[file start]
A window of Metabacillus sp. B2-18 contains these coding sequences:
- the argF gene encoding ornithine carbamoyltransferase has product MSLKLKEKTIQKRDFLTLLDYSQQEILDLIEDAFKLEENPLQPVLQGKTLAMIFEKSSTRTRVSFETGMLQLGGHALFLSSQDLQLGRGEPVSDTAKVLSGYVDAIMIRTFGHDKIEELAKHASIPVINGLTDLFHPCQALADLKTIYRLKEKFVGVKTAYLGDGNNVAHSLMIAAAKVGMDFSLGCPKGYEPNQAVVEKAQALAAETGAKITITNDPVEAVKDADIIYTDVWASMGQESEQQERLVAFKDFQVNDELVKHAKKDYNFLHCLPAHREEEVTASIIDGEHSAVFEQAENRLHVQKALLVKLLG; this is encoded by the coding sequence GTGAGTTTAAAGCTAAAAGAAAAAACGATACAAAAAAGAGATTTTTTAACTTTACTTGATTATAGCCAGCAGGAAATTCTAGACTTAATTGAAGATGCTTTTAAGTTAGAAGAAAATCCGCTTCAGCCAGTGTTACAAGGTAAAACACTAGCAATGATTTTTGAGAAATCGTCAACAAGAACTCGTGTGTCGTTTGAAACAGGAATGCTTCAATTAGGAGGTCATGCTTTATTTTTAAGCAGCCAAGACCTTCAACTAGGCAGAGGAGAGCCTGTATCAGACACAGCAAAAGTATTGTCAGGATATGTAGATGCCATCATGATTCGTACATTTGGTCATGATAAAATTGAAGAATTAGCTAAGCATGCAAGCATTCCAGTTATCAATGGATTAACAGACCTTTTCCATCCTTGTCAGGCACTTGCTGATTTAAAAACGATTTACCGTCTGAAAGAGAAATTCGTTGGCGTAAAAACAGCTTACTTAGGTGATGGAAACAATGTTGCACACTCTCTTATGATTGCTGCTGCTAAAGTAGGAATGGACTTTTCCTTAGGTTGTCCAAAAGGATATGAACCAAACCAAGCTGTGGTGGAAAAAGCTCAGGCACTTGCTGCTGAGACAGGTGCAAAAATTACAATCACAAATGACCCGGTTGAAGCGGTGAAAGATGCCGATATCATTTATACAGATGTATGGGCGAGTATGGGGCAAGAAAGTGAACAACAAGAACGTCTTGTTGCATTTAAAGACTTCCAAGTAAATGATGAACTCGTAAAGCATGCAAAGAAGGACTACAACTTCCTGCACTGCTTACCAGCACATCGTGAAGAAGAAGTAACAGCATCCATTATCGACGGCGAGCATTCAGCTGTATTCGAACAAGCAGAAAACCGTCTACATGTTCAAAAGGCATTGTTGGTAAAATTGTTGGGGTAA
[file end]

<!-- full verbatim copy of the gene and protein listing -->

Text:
A window of Metabacillus sp. B2-18 contains these coding sequences:
- the argF gene encoding ornithine carbamoyltransferase has product MSLKLKEKTIQKRDFLTLLDYSQQEILDLIEDAFKLEENPLQPVLQGKTLAMIFEKSSTRTRVSFETGMLQLGGHALFLSSQDLQLGRGEPVSDTAKVLSGYVDAIMIRTFGHDKIEELAKHASIPVINGLTDLFHPCQALADLKTIYRLKEKFVGVKTAYLGDGNNVAHSLMIAAAKVGMDFSLGCPKGYEPNQAVVEKAQALAAETGAKITITNDPVEAVKDADIIYTDVWASMGQESEQQERLVAFKDFQVNDELVKHAKKDYNFLHCLPAHREEEVTASIIDGEHSAVFEQAENRLHVQKALLVKLLG; this is encoded by the coding sequence GTGAGTTTAAAGCTAAAAGAAAAAACGATACAAAAAAGAGATTTTTTAACTTTACTTGATTATAGCCAGCAGGAAATTCTAGACTTAATTGAAGATGCTTTTAAGTTAGAAGAAAATCCGCTTCAGCCAGTGTTACAAGGTAAAACACTAGCAATGATTTTTGAGAAATCGTCAACAAGAACTCGTGTGTCGTTTGAAACAGGAATGCTTCAATTAGGAGGTCATGCTTTATTTTTAAGCAGCCAAGACCTTCAACTAGGCAGAGGAGAGCCTGTATCAGACACAGCAAAAGTATTGTCAGGATATGTAGATGCCATCATGATTCGTACATTTGGTCATGATAAAATTGAAGAATTAGCTAAGCATGCAAGCATTCCAGTTATCAATGGATTAACAGACCTTTTCCATCCTTGTCAGGCACTTGCTGATTTAAAAACGATTTACCGTCTGAAAGAGAAATTCGTTGGCGTAAAAACAGCTTACTTAGGTGATGGAAACAATGTTGCACACTCTCTTATGATTGCTGCTGCTAAAGTAGGAATGGACTTTTCCTTAGGTTGTCCAAAAGGATATGAACCAAACCAAGCTGTGGTGGAAAAAGCTCAGGCACTTGCTGCTGAGACAGGTGCAAAAATTACAATCACAAATGACCCGGTTGAAGCGGTGAAAGATGCCGATATCATTTATACAGATGTATGGGCGAGTATGGGGCAAGAAAGTGAACAACAAGAACGTCTTGTTGCATTTAAAGACTTCCAAGTAAATGATGAACTCGTAAAGCATGCAAAGAAGGACTACAACTTCCTGCACTGCTTACCAGCACATCGTGAAGAAGAAGTAACAGCATCCATTATCGACGGCGAGCATTCAGCTGTATTCGAACAAGCAGAAAACCGTCTACATGTTCAAAAGGCATTGTTGGTAAAATTGTTGGGGTAA